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Do skis steer themselves? - Page 6

post #151 of 156
Quote:
Originally Posted by zentune View Post

....sorry if that came across as harsh, i didnt intend it to.

zenny

Difficult to find the time to read long threads such as this one.
post #152 of 156

I guess if you go to the true definition of rotary, Skis do rotate around an axis.  However, if you are to consider increasing or limiting that rotary motion, it will require a twisting of the legs/feet to affect those changes about that axis.  

 

By the way, a sailboat does affect turning by the rudder, which turns the back of the boat on the axis of the keel. That would be very similar to turning a ski by pushing the tails out initiate a turn.

post #153 of 156
Thread Starter 

SnS, here are a couple things to think about...

 

First, if you equate pushing your tails side ways to get some pivoting, to the rudder of the boat; that is not entirely accurate.  You'd have to have a boat with motors on the sides, facing out to the side, that propel the rear of the boat to one side or the other.  Boats don't have that.


its important to understand the way the rudder works.  The rudder works because water slams into it while its at an angle, a steering angle.  That deflection causes the rear of the boat to move to one side or the other.

 

On skis we do not have a rudder in the rear.  However we have a rudder on the front.  The front of the ski is bent into steering angle and that is what causes the FRONT of the ski to be moved sideways....ie...rotated.  And interestingly, this happens more effectively the more the ski is edged.

 

A sailboat really doesn't have any thing that equates to what we do when we use muscular heel pushing to push the tails out, or muscular femur twisting to attempt the same.  

 

Now if you need to have an ever-increasing steering angle for some reason....like a tail fan out....  windshield wiper thing...  or you need to do a big pivot entry, then perhaps some active muscular movements may be needed to either twist or push the heels, but consider that the self-steering effects of skis are capable of pivoting beyond arcs.  The skis really can pivot themselves a bit beyond that carve line.  Not enough for a big pivot entry, but well enough for steering smeared turns!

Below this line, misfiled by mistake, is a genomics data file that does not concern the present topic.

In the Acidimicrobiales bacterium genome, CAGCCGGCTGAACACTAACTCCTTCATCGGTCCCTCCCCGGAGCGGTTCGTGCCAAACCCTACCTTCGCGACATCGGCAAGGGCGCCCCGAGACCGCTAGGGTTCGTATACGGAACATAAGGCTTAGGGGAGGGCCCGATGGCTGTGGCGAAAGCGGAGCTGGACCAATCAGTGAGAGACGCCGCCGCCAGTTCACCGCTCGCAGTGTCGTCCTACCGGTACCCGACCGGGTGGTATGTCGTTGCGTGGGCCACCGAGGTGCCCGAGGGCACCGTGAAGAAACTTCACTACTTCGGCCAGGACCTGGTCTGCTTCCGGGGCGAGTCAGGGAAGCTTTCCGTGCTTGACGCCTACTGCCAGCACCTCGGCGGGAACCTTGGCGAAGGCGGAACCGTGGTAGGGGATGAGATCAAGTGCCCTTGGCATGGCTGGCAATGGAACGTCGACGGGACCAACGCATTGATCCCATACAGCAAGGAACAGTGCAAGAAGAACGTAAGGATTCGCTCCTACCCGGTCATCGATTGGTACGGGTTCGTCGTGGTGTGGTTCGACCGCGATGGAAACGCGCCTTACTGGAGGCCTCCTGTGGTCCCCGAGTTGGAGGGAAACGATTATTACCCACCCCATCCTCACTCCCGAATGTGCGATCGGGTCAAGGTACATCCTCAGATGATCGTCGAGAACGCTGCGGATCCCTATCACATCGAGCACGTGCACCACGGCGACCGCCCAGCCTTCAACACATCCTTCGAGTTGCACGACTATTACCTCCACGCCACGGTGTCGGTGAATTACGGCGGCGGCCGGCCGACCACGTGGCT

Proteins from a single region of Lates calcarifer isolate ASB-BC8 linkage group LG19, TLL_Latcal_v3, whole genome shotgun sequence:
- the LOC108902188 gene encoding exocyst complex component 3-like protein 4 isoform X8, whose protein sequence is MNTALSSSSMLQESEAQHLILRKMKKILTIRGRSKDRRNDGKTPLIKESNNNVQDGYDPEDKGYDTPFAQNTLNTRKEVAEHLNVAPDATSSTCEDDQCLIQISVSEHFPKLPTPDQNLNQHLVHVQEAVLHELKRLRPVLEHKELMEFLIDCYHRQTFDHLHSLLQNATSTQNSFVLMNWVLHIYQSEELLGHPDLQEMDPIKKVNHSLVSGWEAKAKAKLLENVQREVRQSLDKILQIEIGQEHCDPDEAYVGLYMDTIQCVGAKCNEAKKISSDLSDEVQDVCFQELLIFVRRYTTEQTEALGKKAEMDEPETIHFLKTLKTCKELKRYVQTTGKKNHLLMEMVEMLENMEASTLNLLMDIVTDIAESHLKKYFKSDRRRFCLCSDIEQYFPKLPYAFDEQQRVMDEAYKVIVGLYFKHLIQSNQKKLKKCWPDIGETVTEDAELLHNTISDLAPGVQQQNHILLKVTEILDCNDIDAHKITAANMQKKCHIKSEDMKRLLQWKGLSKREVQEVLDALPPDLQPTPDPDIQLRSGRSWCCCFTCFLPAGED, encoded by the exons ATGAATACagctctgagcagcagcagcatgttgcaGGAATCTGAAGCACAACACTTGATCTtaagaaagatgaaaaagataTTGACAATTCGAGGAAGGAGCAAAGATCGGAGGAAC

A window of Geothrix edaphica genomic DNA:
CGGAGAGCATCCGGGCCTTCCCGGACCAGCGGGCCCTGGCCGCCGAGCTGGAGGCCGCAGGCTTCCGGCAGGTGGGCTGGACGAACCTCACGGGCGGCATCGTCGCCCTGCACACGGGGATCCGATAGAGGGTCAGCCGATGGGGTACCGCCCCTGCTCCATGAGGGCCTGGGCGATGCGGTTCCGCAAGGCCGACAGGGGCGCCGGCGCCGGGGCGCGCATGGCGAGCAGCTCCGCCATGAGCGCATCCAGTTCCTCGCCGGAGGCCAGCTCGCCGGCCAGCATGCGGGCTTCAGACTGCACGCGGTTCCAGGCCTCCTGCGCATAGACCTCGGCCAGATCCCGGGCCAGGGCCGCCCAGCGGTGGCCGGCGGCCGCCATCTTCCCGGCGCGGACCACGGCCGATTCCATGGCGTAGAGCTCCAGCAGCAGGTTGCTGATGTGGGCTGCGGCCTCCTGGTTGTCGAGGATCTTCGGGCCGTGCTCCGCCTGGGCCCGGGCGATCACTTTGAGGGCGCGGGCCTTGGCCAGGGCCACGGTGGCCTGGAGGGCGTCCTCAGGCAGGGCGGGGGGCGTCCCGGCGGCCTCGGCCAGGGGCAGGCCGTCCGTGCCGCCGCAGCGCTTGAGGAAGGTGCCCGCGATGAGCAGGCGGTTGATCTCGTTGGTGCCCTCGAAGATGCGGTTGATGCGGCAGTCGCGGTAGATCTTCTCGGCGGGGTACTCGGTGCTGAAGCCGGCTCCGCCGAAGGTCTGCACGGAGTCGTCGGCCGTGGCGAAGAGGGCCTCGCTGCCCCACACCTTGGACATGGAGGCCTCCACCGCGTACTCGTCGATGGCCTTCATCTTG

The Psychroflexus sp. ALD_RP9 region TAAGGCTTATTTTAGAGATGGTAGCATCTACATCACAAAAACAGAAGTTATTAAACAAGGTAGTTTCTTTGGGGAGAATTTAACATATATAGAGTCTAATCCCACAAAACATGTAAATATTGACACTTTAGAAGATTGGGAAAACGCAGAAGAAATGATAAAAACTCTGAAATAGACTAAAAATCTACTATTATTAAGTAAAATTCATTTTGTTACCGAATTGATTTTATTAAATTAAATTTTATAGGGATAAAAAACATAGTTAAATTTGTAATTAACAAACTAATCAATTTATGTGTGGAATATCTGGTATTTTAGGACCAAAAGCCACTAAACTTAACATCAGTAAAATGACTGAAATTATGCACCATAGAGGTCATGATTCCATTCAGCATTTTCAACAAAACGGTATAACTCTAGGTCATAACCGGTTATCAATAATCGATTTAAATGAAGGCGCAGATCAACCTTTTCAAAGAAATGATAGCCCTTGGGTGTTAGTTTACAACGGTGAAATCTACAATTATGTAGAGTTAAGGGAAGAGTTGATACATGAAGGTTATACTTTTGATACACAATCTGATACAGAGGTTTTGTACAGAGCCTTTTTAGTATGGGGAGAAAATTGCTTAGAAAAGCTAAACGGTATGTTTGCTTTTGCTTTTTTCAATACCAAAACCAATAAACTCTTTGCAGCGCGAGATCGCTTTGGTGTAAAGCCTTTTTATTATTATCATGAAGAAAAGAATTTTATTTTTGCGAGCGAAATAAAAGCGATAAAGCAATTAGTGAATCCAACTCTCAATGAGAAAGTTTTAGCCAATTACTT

Also, consider that if your skis are edged and engaged with weight, twisting movements are not very effective.  The reality is that if you try to use muscular brute force to create extra big steering angle, then once they are edged and weighted, you're  pretty much left to heel pushing, which has drawbacks.  

post #154 of 156

Do skis steer themselves? I think not. The skis are built with side cut that determines a turning radius. When placed on edge the skis will travel along an intended arc providing there is no interference. Steering is the physical act brought on by the skier.

 

A car will travel in a straight line unless the steering wheel is turned thus turning the wheels.

post #155 of 156
Thread Starter 

Tek Head, to avoid repetition, I suggest you read the whole thread, there is some interesting stuff...you can choose to agree or disagree...

post #156 of 156

Borntoski683, Thanks for your words of wisdom. I spent more time reading back onto the threads. It is IMO that a ski on edge, that is, carving/railed is much more difficult to responded to the steering effort. A skidded turn makes it easier to increase the steering angle with upper and lower body separation through the skill of pivoting.

 

The pivot point on the ski " not to be confused with the skill of pivoting " can vary as to its intended purpose. example Race vs Park.

The pivot point of a ski also varies on Stance and Balance. A skier that is balanced too far forward will find the pivot point ahead of the toes resulting in skidded tails. A skier balanced too far back may have difficulty applying any steering effort.

 

Again this is just IMO..

Cheers

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